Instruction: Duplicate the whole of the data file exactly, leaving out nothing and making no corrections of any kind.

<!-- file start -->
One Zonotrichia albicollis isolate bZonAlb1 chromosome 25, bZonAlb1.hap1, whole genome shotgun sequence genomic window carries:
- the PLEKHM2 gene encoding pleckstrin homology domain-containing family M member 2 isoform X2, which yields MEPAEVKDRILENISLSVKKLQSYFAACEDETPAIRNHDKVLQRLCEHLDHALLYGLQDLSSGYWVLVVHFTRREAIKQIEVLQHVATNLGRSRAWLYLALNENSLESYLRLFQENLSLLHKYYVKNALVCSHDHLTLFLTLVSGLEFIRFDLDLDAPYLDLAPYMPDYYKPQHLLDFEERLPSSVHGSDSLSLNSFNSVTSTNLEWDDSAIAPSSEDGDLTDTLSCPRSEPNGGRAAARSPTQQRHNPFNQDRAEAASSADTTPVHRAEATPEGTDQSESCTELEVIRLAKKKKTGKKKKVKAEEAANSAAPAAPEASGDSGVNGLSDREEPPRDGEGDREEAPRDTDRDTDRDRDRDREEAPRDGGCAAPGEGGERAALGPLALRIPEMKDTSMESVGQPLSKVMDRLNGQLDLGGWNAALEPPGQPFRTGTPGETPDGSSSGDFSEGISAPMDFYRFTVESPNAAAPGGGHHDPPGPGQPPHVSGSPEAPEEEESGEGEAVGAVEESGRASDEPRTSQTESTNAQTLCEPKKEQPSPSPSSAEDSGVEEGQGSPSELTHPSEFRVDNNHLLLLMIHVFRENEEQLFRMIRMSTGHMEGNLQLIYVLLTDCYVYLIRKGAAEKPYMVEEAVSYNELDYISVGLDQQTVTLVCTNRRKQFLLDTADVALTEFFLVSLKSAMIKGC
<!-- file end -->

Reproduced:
One Zonotrichia albicollis isolate bZonAlb1 chromosome 25, bZonAlb1.hap1, whole genome shotgun sequence genomic window carries:
- the PLEKHM2 gene encoding pleckstrin homology domain-containing family M member 2 isoform X2, which yields MEPAEVKDRILENISLSVKKLQSYFAACEDETPAIRNHDKVLQRLCEHLDHALLYGLQDLSSGYWVLVVHFTRREAIKQIEVLQHVATNLGRSRAWLYLALNENSLESYLRLFQENLSLLHKYYVKNALVCSHDHLTLFLTLVSGLEFIRFDLDLDAPYLDLAPYMPDYYKPQHLLDFEERLPSSVHGSDSLSLNSFNSVTSTNLEWDDSAIAPSSEDGDLTDTLSCPRSEPNGGRAAARSPTQQRHNPFNQDRAEAASSADTTPVHRAEATPEGTDQSESCTELEVIRLAKKKKTGKKKKVKAEEAANSAAPAAPEASGDSGVNGLSDREEPPRDGEGDREEAPRDTDRDTDRDRDRDREEAPRDGGCAAPGEGGERAALGPLALRIPEMKDTSMESVGQPLSKVMDRLNGQLDLGGWNAALEPPGQPFRTGTPGETPDGSSSGDFSEGISAPMDFYRFTVESPNAAAPGGGHHDPPGPGQPPHVSGSPEAPEEEESGEGEAVGAVEESGRASDEPRTSQTESTNAQTLCEPKKEQPSPSPSSAEDSGVEEGQGSPSELTHPSEFRVDNNHLLLLMIHVFRENEEQLFRMIRMSTGHMEGNLQLIYVLLTDCYVYLIRKGAAEKPYMVEEAVSYNELDYISVGLDQQTVTLVCTNRRKQFLLDTADVALTEFFLVSLKSAMIKGC